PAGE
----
Approximately 7,200 people in Afghanistan are estimated to be HIV positive, according to numbers by the World Health Organization (WHO), published on Sunday to mark World AIDS Day.
The WHO called for a broader public awareness campaign in Afghanistan to deal with the issue.
But the Afghan Ministry of Public Health said that it registered only 2,883 cases of HIV in the country.
“According to our statistics, there are 2,883 cases of HIV registered in the country. The 7,200 cases reported by the World Health Organization are only an estimate,” said Fida Mohammad Paikan, deputy minister of public health.
Referring to factors behind the spread of the virus, Paikan said: “Last year the Ministry of Public Health registered 183 cases of HIV, and the figure has decreased to 150 new cases this year. But we need to undertake a comprehensive study to determine the exact number of those suffering from the disease.”
Victims complain of social discrimination:
Mohammad Idris, who contracted the disease from an infected needle during a drug injection, said:
“We are facing a lot of problems because we cannot share about our illness with others,” said Idris.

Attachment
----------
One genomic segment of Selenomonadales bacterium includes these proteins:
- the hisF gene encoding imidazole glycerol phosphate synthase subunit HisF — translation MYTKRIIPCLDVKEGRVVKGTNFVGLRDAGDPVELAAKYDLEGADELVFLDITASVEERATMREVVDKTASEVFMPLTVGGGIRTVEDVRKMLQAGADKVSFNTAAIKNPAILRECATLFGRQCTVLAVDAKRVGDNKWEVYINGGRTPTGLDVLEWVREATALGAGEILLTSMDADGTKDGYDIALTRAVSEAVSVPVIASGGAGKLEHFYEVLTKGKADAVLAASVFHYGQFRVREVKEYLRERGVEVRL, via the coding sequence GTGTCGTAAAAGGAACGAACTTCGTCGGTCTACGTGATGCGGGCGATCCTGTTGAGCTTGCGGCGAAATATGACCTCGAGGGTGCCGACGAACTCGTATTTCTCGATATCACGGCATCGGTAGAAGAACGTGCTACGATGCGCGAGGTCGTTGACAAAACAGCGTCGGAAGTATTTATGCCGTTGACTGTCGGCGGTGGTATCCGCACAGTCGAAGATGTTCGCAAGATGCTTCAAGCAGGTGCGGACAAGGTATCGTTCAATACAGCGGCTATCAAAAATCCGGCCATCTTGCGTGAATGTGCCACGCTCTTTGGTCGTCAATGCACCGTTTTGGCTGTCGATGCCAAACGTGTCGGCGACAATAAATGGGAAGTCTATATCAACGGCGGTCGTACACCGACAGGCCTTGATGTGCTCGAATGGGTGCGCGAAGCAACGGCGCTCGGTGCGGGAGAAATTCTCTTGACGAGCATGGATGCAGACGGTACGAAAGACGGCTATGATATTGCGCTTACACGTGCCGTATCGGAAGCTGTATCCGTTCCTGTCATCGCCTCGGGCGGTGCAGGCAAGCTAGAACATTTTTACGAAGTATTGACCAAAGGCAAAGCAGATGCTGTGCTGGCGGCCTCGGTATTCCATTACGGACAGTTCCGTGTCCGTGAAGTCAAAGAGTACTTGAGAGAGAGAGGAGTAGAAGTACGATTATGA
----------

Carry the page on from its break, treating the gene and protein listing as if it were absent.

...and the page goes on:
Omar, who is also infected by HIV, said: “If we go to hospitals and tell them that we have HIV Aids, they don’t treat us.”
According to global health institutions, the number of people newly infected with HIV each year has decreased 40% since 1998. Nearly 3 million people were newly infected in 1998. In 2018, new infections stood at 1.7 million, which corresponds to around 5,000 per day. Roughly 61% of these new infections were in Sub-Saharan Africa.
The number of people living with HIV worldwide has risen steadily from 7.9 million in 1990, to 37.9 million today. However, thanks to increased HIV treatment coverage, deaths have decreased from 1.7 million in 2005, to 770,000 in 2018. About 23 million people (61% of people living with HIV) accessed HIV treatment in 2018, according to the World Health Organization.